For eight years, since her first stroke, we have been looking after my mother. To offer that sort of care, to have it (reluctantly) received, to witness her struggle with living and then dying firsthand—these are privileges not everyone gets. It felt right, as well as confronting, to be with her in her final days, in her own home. Now there are no more jobs to be done for her. She no longer needs me.
• • •
By my father’s graveside we were a small gathering of the bereaved kept a safe distance, by evenly spaced funeral attendants, from the deep hole framed at the surface by wooden planks. The priest poured wine and olive oil onto the sunken coffin, and then it was our turn to approach. I wanted to kneel down beside the mound of sand and scoop it up with my bare hands, but an attendant got to the mound first and filled his gloved hands and stood between us and the sand. So we filed past him and took a pinch of soil to drop into the hole.
The priest left, then the funeral attendants and our director with the blue suit and bun, who approached each of us separately to say goodbye. And then my siblings and mother and uncle went ahead to the restaurant where we’d planned to have lunch. After the last car pulled away I went to the side of dad’s grave. The toes of my sandals poked over the edge. I knelt on the plank and looked down onto dad’s liquid-splashed and rose-scattered coffin. When I stood up my husband and three sons gathered around me and we formed a cavern in our togetherness that was a dark and quiet space in that bright, sunny day. It was a darkness, a shadow, that I’d never known before.
• • •
In some ways I think my mother was more present to me in her old age than she was in my childhood. Many years ago I wrote a short story called ‘Missing Presumed Happy’, which was about a girl whose mother left her without warning or explanation when she was seven years old and then suddenly reappeared at her doorstep 25 years later. When my mother read the story, I mentioned to her that it was, of course, fiction. She looked at me for a while and then said, ‘Maybe it’s true in one way. My work kept me busy when you were young.’ I was amazed, both that she would think this and also that she didn’t seem upset or uncomfortable by her interpretation of my story. (This is just one example of the way my mother’s clear-sighted intelligence often confounded me.)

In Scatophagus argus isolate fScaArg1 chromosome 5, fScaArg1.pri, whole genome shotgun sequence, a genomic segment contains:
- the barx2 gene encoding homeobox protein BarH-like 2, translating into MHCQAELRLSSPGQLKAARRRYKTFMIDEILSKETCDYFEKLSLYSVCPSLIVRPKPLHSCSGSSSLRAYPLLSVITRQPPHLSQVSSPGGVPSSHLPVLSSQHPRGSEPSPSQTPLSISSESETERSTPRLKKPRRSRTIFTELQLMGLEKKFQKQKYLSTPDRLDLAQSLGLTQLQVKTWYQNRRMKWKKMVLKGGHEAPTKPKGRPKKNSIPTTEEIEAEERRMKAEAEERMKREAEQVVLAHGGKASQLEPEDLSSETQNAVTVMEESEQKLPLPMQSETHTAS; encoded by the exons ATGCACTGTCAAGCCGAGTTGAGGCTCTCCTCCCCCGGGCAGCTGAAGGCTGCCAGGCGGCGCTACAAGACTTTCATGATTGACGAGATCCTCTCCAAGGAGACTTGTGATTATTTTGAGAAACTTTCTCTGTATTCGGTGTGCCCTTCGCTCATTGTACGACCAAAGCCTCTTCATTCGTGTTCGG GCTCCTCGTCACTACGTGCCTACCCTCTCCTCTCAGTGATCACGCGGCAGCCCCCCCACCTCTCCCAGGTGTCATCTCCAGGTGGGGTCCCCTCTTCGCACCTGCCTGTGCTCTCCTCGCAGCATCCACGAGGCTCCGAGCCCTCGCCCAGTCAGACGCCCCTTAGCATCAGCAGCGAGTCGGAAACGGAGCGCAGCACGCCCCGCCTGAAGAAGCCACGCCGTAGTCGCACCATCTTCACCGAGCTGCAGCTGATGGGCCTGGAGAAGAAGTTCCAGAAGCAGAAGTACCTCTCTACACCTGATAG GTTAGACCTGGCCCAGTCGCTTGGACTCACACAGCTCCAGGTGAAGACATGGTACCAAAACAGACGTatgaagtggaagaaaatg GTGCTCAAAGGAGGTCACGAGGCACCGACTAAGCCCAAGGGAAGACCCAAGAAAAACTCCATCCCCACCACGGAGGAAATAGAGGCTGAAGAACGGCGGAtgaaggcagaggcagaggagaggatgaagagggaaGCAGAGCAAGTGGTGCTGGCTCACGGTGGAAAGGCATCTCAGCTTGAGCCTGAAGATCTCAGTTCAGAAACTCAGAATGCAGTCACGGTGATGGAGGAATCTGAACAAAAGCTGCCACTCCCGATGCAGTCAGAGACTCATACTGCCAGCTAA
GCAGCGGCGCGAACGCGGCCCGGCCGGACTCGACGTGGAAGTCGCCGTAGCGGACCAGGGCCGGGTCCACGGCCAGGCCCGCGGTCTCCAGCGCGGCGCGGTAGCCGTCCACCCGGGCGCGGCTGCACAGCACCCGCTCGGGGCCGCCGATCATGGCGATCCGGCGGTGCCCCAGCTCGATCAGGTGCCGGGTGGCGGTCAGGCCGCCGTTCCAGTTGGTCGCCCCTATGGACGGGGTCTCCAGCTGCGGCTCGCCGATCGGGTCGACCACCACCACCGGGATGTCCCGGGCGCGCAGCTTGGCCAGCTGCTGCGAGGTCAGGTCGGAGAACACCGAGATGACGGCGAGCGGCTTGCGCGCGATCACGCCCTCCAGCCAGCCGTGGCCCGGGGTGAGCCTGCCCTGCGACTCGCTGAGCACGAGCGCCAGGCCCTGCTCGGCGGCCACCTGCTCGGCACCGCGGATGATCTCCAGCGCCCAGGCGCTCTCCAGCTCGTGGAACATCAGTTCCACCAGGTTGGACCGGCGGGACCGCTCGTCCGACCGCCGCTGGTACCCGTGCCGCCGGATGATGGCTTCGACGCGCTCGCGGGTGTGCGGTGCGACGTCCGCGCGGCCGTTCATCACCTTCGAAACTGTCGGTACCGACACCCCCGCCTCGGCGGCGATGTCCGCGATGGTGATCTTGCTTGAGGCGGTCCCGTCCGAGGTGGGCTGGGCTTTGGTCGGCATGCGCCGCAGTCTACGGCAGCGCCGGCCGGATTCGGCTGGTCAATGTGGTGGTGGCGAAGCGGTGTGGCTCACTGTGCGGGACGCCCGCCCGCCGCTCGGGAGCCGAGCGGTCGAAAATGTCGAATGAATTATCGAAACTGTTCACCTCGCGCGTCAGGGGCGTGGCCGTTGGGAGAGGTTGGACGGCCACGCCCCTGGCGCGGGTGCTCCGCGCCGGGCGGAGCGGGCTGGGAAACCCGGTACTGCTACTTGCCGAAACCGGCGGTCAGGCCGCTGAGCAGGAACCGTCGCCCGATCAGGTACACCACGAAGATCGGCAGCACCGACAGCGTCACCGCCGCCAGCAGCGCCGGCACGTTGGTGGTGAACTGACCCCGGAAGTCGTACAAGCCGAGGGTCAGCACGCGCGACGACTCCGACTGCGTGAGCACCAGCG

I think many of us feel our parents were missing in some way, or less available to us than we would wish. Something about that long reversal of mother–daughter roles, though, has transformed any sense of abandonment that I might once have felt. It’s as if my mothering of her as she aged helped mother the child in me.
• • •
I have yet to pull my paper together for the conference, and am now relieved for the reduced ten-minute presentation limit. I’m also feeling on the back-step for not having met the other delegates at the drinks gathering, so I look forward to catching up at the conference. I’ll see you in Canberra.
I’m booked to fly to Canberra on the Friday (to have a weekend there before the conference)—I feel a bit shell shocked so I expect I’ll just go, as changing plans is too hard … Anyhow, I’ll see you there.
• • •
It was a small collection of mementos: a pair of binoculars, a pack of playing cards, a book of Greek recipes, several photocopies of a poem about dogs, and one box of books, about crime and history and war and Hollywood movie stars. He’d always wanted his grandchildren to have his books, but I have only a small selection to share with them. It didn’t take me long to divide what I had between my sons. I’m waiting for the right time to give these things to them. That will be soon, I hope.
• • •
A friend emails to me that losing a mother is ‘like losing a part of our foundation’. Another friend tells me that she felt lost for two years after her mother died. And one or two of my friends ask me if I’m going okay. But generally, there are few occasions for conversations about death or grief. Since for someone in midlife the death of an ageing parent is expected, in the natural order of things, it is not something people talk about or remember after the first week or so. All the same, the death of someone close to us is always significant. Now that both my parents have died, something fundamental has changed, though it is too early for me to know what that something is. Perhaps it is the ‘shadow line’ that Miller speaks of, an invisible boundary we cross without any understanding of our crossing. Perhaps it is that there is no longer a parent ahead of us, separating us from death: now, only time does that.
Now we wait. •
Helena Kadmos teaches literature and creative writing at Murdoch University. She has published creative nonfiction and short stories in Australia and the United States, including pieces in Westerly, Eureka Street and Indigo. Her research focuses on the short-story cycle and its re-emergence in Australian literature.
Rachel Robertson is a writer and senior lecturer at Curtin University. She is author of the memoir Reaching One Thousand and co-editor of the anthology of women’s writing Purple Prose. Her creative work has been published in Westerly, Australian Book Review, Griffith Review, Island and Best Australian Essays.